By Charu G. Raheja, PhD
Over the last seven years, new communication resources have dramatically shifted the way telephone medicine is conducted. No longer are nurses and managers required to drive to hospital or call-center basements and monitor fax machines, distribute calls, and be available to help each other and answer questions. Call centers no longer have to depend on nurses being present and assigned to take calls, and no longer must they delay calling patients back when the call volume surges unexpectedly.
The development of better software and communication systems has allowed telephone triage nurses and managers to work remotely. This model offers several advantages, including allowing call centers to manage call volume better by immediately calling for additional nurses if they have a sudden surge of phone calls and need backup help. Nurses also can work from home, saving themselves the time and expense of commuting, and they can choose shorter shifts if necessary because it is easier for other nurses to take over.
While there are several advantages of having more flexibility and allowing nurses to work from home, this new model also poses some challenges. For example: How will a manager monitor and maintain quality with nurses working remotely? Can a manager help nurses when he or she is dealing with a difficult case and they’re both working remotely? How do call centers continue emphasizing the seriousness of the job and the importance of following HIPAA regulations even though nurses are working from home?
In order to address the new issues that come with remote work, there is a need for new software designs and new training and guidelines for triage nurses.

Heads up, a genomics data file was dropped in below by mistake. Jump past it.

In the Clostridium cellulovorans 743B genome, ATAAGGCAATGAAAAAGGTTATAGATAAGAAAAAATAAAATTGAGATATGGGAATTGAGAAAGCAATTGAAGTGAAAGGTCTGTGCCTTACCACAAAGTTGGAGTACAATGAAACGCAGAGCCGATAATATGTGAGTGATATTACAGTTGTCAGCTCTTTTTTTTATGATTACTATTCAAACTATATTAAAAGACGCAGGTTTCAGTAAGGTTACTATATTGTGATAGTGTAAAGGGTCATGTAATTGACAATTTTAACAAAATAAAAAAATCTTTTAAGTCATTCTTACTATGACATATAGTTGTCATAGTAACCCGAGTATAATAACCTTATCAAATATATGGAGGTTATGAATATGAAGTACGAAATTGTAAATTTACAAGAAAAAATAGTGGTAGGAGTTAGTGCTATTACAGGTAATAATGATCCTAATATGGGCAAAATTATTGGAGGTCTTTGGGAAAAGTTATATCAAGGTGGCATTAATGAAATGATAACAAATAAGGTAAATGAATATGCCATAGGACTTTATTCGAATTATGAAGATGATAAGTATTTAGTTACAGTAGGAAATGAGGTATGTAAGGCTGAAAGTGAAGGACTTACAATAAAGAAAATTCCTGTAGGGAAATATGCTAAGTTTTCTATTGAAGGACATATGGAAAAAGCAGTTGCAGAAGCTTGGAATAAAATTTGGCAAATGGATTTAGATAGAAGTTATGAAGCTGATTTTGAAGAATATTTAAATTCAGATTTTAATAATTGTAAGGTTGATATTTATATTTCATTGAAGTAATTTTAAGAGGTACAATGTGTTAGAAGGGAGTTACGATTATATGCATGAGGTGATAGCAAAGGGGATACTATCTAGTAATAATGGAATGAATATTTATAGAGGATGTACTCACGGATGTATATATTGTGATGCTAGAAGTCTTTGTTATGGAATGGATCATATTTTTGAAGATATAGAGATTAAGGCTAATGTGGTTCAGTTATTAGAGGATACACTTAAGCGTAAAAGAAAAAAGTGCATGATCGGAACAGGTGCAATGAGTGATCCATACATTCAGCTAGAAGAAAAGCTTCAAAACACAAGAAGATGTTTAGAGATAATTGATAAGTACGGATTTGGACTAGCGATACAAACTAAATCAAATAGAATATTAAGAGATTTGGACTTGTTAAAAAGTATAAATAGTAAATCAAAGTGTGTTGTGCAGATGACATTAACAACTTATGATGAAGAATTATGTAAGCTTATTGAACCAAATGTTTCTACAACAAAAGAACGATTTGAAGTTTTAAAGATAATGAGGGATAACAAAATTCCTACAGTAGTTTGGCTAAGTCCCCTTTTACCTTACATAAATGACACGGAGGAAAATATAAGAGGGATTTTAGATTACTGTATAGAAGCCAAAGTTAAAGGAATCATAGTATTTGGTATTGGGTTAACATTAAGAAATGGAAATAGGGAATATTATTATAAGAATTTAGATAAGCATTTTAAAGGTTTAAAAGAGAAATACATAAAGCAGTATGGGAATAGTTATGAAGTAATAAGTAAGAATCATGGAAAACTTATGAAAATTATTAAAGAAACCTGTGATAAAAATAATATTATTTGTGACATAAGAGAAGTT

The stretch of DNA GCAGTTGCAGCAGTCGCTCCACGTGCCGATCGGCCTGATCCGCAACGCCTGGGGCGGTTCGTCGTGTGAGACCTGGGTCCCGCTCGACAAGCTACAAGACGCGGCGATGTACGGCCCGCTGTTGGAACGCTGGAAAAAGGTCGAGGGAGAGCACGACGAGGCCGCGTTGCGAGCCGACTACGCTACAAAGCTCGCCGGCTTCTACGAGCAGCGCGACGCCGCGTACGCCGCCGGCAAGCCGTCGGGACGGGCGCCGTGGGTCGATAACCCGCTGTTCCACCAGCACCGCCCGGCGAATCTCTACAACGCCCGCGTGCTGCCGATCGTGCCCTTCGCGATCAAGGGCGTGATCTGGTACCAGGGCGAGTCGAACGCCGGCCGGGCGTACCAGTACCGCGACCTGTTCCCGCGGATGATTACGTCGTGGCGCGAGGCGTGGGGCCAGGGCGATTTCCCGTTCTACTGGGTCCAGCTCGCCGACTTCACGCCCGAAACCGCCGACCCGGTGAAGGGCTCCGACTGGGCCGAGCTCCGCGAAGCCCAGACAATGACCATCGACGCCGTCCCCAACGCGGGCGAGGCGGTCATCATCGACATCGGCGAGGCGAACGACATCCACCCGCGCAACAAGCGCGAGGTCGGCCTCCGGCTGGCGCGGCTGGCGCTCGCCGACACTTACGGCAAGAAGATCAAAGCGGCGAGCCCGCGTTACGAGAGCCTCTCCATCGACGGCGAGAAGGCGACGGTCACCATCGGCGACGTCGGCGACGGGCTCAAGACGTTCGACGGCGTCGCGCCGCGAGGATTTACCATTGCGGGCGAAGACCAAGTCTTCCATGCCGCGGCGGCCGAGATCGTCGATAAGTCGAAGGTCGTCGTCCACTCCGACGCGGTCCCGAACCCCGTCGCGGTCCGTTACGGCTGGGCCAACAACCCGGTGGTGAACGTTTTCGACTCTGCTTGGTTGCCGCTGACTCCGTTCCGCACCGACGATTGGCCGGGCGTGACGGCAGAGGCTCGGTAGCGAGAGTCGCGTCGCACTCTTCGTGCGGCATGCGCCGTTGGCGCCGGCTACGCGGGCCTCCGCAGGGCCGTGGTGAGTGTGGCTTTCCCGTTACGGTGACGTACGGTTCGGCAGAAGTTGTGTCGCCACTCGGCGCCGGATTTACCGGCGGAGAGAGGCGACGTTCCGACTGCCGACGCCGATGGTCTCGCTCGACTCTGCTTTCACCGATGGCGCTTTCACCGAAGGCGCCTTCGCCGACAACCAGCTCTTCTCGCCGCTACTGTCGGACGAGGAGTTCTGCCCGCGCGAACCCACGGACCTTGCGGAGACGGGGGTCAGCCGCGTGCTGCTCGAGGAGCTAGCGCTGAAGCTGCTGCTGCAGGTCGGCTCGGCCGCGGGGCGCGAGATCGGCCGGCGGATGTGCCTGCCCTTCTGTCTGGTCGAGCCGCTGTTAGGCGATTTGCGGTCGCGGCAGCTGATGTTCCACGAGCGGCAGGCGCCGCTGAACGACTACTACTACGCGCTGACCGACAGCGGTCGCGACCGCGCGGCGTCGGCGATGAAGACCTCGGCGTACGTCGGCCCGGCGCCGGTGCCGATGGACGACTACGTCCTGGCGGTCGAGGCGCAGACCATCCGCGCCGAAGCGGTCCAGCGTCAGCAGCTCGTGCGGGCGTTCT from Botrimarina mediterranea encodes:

Software Requirements for the New Model: First, new telephone triage software must allow triage nurses to work together in distributing and taking phone calls without being present in the same location. This means the software must have an entry point that a manager and on-call nurses are able to see at the same time and manage from their different locations. Managers need to be able to distribute calls to various nurses and, at the same time, be able to remotely oversee the calls nurses are currently handling. Following are some key features call center software needs for effective remote work:
- Easy access from multiple entries:The software needs to be accessible from multiple computers. Although care must be taken to ensure that the software is secure from outside hackers, a Web-based system is ideal since it allows nurses to access the software from any computer or iPad.
- Thorough documentation: Because the staff is working remotely, it’s even more crucial to document as much as possible and review cases if there are any issues or questions. Ideally, the system should have quick and simple ways to document, such as drop-down lists and checkboxes that allow nurses to record all the information but at the same time remain efficient while taking calls. It is also important for each staff member to log in with a time stamp and user ID, so it is possible to go back and verify all the changes each user has made to the system.
- Remote monitoring of call volume and workflow: Supervisors need to be able to monitor and assign calls remotely. The system needs to allow managers to do their work without being in the call center – including, for example, remote access to calls in the queue, prioritizing by chief complaint, and sorting calls based on nurse specialty.